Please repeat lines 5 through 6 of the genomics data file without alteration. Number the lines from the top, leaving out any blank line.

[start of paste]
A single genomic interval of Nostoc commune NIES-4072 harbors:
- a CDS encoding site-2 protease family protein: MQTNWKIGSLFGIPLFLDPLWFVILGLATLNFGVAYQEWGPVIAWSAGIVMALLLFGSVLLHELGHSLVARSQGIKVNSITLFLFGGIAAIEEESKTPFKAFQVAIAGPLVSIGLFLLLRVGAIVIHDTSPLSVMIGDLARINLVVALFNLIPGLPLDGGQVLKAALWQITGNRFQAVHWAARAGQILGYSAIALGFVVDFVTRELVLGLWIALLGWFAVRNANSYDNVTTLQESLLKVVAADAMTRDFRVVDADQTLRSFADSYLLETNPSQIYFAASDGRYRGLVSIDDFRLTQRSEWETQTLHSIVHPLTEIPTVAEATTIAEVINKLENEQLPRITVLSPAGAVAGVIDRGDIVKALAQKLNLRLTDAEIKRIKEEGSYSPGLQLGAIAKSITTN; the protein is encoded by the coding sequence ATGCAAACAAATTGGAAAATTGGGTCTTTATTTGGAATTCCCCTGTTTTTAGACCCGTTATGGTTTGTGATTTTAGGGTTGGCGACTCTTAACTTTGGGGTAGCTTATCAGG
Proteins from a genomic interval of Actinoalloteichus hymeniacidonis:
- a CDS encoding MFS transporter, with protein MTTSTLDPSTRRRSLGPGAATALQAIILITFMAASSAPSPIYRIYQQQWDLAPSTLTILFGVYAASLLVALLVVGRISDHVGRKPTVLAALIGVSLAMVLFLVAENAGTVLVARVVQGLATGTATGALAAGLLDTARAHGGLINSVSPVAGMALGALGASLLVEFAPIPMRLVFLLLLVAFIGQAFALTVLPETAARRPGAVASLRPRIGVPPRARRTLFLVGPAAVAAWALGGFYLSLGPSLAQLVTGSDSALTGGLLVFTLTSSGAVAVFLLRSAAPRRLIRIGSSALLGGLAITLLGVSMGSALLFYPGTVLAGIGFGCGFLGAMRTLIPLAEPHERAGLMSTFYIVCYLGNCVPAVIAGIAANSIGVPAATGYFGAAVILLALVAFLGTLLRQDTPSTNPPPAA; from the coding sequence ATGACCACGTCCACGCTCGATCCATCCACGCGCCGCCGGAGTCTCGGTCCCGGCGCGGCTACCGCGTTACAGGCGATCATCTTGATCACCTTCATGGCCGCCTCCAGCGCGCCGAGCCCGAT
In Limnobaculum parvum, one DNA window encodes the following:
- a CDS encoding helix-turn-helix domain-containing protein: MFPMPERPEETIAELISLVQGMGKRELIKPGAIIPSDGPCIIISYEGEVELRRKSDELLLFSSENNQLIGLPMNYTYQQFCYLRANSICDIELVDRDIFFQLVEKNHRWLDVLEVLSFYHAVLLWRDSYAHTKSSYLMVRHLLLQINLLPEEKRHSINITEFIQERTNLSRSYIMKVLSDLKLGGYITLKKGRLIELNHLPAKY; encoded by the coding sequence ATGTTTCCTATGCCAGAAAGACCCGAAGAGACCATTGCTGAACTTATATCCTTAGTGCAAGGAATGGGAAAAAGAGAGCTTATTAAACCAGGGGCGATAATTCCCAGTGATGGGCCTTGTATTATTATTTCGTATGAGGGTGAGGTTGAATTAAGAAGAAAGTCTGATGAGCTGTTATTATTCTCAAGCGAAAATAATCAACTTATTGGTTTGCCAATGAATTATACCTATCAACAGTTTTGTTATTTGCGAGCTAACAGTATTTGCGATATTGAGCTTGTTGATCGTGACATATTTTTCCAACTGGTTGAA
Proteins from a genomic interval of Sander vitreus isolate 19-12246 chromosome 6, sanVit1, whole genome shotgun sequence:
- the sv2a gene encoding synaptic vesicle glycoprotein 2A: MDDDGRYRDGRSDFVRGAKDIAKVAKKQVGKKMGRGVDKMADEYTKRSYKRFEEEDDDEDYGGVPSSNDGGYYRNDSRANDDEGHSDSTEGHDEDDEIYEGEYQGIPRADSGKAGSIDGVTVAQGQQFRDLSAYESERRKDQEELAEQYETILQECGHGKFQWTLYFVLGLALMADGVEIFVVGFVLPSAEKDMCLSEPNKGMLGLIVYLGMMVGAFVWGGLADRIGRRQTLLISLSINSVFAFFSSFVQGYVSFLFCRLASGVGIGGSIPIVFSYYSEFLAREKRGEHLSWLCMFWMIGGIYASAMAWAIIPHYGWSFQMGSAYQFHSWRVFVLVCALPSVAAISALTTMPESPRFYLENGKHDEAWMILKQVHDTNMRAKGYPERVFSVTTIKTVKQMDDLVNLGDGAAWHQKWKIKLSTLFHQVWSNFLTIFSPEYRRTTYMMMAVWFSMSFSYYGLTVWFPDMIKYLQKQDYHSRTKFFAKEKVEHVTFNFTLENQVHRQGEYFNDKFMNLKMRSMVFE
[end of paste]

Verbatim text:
In Limnobaculum parvum, one DNA window encodes the following:
- a CDS encoding helix-turn-helix domain-containing protein: MFPMPERPEETIAELISLVQGMGKRELIKPGAIIPSDGPCIIISYEGEVELRRKSDELLLFSSENNQLIGLPMNYTYQQFCYLRANSICDIELVDRDIFFQLVEKNHRWLDVLEVLSFYHAVLLWRDSYAHTKSSYLMVRHLLLQINLLPEEKRHSINITEFIQERTNLSRSYIMKVLSDLKLGGYITLKKGRLIELNHLPAKY; encoded by the coding sequence ATGTTTCCTATGCCAGAAAGACCCGAAGAGACCATTGCTGAACTTATATCCTTAGTGCAAGGAATGGGAAAAAGAGAGCTTATTAAACCAGGGGCGATAATTCCCAGTGATGGGCCTTGTATTATTATTTCGTATGAGGGTGAGGTTGAATTAAGAAGAAAGTCTGATGAGCTGTTATTATTCTCAAGCGAAAATAATCAACTTATTGGTTTGCCAATGAATTATACCTATCAACAGTTTTGTTATTTGCGAGCTAACAGTATTTGCGATATTGAGCTTGTTGATCGTGACATATTTTTCCAACTGGTTGAA